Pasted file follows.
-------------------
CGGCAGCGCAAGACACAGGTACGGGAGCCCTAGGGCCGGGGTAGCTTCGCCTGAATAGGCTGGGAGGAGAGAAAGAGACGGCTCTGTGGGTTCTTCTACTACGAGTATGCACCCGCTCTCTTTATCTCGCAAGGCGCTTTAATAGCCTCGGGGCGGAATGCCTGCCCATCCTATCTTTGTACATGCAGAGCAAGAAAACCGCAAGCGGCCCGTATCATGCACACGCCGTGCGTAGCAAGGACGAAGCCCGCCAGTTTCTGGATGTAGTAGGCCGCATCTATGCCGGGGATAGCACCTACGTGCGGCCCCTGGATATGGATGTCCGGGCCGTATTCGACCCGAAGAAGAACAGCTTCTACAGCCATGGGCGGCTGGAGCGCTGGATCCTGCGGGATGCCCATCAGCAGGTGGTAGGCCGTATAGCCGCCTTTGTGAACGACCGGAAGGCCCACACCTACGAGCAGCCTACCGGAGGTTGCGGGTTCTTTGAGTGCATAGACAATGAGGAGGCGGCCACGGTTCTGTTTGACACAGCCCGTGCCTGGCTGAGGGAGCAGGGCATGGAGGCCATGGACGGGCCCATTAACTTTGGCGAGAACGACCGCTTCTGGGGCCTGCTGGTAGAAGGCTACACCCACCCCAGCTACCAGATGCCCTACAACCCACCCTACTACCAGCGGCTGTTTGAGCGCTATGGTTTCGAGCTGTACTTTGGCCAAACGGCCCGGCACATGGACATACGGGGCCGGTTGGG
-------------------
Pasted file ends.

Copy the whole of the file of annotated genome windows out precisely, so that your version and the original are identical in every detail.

CGGCAGCGCAAGACACAGGTACGGGAGCCCTAGGGCCGGGGTAGCTTCGCCTGAATAGGCTGGGAGGAGAGAAAGAGACGGCTCTGTGGGTTCTTCTACTACGAGTATGCACCCGCTCTCTTTATCTCGCAAGGCGCTTTAATAGCCTCGGGGCGGAATGCCTGCCCATCCTATCTTTGTACATGCAGAGCAAGAAAACCGCAAGCGGCCCGTATCATGCACACGCCGTGCGTAGCAAGGACGAAGCCCGCCAGTTTCTGGATGTAGTAGGCCGCATCTATGCCGGGGATAGCACCTACGTGCGGCCCCTGGATATGGATGTCCGGGCCGTATTCGACCCGAAGAAGAACAGCTTCTACAGCCATGGGCGGCTGGAGCGCTGGATCCTGCGGGATGCCCATCAGCAGGTGGTAGGCCGTATAGCCGCCTTTGTGAACGACCGGAAGGCCCACACCTACGAGCAGCCTACCGGAGGTTGCGGGTTCTTTGAGTGCATAGACAATGAGGAGGCGGCCACGGTTCTGTTTGACACAGCCCGTGCCTGGCTGAGGGAGCAGGGCATGGAGGCCATGGACGGGCCCATTAACTTTGGCGAGAACGACCGCTTCTGGGGCCTGCTGGTAGAAGGCTACACCCACCCCAGCTACCAGATGCCCTACAACCCACCCTACTACCAGCGGCTGTTTGAGCGCTATGGTTTCGAGCTGTACTTTGGCCAAACGGCCCGGCACATGGACATACGGGGCCGGTTGGG